12. I got to see George perform this song… uh…. wait a minute…. he didn’t show up that night. No, I saw him perform it… no, he didn’t show up that night either!

    Come to think of it I never did get to see George perform this song and I never did get refunds neither! :-o

    The ultimate country song. Personally I don’t think it would’ve been a great song without George Jones. Period! I can’t even think of anyone else that could’ve taken that song and made it what is. That is the greatest compliment I can give a singer I reckon.

  13. kevin,
    i hope the feature’s title will not prevent you from chosing singles, wich may be great in their own right, but of course never (or perhaps, not yet)
    reach the almost untouchable, iconic status of those songs that are generally considered to be the “classic” or “greatest”country songs, thanks to time life and other countless, nostalgic compilations with their almost brainwashing impact.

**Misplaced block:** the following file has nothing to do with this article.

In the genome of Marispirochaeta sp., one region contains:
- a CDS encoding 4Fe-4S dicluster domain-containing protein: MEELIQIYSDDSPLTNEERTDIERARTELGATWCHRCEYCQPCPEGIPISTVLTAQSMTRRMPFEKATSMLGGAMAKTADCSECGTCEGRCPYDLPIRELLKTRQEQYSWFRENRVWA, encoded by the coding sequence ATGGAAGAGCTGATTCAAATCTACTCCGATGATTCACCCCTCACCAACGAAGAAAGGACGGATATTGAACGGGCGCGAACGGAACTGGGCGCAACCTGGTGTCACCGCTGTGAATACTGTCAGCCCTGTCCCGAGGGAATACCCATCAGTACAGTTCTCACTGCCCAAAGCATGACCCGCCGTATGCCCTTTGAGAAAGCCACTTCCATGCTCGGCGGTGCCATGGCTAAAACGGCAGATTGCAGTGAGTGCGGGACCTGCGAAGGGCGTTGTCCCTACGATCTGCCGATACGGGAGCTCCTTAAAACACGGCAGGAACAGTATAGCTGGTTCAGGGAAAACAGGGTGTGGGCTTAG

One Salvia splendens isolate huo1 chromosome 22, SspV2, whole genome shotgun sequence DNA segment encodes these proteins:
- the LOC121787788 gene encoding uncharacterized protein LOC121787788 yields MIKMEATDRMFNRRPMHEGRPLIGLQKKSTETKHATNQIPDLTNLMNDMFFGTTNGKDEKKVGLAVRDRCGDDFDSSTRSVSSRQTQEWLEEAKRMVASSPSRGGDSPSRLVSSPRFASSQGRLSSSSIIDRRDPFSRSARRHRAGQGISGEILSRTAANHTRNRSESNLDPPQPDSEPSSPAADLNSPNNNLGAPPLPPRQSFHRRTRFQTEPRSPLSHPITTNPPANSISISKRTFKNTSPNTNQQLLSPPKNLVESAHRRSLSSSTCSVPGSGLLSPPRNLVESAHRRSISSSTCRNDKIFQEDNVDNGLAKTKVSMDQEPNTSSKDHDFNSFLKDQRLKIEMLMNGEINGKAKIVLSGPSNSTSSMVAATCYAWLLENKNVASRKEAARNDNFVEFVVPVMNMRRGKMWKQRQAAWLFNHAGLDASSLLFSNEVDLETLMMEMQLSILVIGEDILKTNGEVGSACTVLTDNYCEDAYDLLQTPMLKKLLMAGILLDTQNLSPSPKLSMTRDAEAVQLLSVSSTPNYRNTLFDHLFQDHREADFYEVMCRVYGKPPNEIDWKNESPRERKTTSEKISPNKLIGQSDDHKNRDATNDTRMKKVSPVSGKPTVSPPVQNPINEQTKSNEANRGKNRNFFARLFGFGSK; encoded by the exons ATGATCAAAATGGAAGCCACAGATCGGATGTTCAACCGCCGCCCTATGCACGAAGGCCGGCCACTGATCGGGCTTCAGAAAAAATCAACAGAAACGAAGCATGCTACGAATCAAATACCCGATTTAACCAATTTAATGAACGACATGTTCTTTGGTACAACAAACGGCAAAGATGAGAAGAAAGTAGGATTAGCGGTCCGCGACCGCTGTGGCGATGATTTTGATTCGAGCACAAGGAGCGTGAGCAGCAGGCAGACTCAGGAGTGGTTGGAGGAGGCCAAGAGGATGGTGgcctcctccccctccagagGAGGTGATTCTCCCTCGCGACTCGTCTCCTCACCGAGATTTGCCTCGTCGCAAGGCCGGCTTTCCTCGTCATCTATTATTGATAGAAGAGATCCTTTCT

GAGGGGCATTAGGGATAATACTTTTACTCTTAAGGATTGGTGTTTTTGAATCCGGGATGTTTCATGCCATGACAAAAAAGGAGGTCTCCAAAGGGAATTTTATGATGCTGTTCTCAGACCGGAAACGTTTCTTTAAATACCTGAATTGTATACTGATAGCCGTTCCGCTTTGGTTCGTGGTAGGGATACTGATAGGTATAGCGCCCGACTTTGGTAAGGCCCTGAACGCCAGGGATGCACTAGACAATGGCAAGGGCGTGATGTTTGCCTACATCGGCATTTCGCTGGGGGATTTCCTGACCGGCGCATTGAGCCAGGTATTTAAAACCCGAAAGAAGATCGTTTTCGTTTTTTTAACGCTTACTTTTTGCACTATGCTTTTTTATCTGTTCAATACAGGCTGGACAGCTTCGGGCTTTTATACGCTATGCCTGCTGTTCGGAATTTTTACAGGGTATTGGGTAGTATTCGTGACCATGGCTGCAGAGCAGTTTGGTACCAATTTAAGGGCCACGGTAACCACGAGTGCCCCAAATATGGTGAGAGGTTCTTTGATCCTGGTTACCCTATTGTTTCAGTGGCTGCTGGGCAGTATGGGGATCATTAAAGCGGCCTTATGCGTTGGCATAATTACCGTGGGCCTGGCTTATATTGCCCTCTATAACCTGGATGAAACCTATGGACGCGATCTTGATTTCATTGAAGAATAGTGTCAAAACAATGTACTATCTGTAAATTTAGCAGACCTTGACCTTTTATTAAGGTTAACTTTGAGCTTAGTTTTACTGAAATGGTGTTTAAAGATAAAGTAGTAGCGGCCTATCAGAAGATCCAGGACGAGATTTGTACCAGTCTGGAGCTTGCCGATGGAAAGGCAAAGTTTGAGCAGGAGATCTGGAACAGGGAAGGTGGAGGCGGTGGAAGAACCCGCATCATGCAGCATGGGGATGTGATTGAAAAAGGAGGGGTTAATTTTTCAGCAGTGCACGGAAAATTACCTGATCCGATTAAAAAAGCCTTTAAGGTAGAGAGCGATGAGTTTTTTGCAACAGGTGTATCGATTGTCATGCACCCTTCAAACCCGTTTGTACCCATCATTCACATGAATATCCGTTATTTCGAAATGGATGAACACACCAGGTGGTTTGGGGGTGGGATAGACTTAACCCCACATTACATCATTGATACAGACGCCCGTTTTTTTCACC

if your next choice was “maybe it was memphis”, i couldn’t argue with that for a second. one must have both hands in plaster or being almost dead for not turning up the stereo when this one’s played.

  14. Legend has it that Jones was in such bad shape during this period (1979-80) that Sherill had to piece the song together from several different studio sessions. So the masterpiece we hear on record today is really an ode to Sherill as producer as much to Jones as a performer.

  15. George does an amazing live version of “He Stopped Loving Her Today” on The Best of Austin City Limits CD. In my opinion, it conveys even more raw emotion than the original studio recording.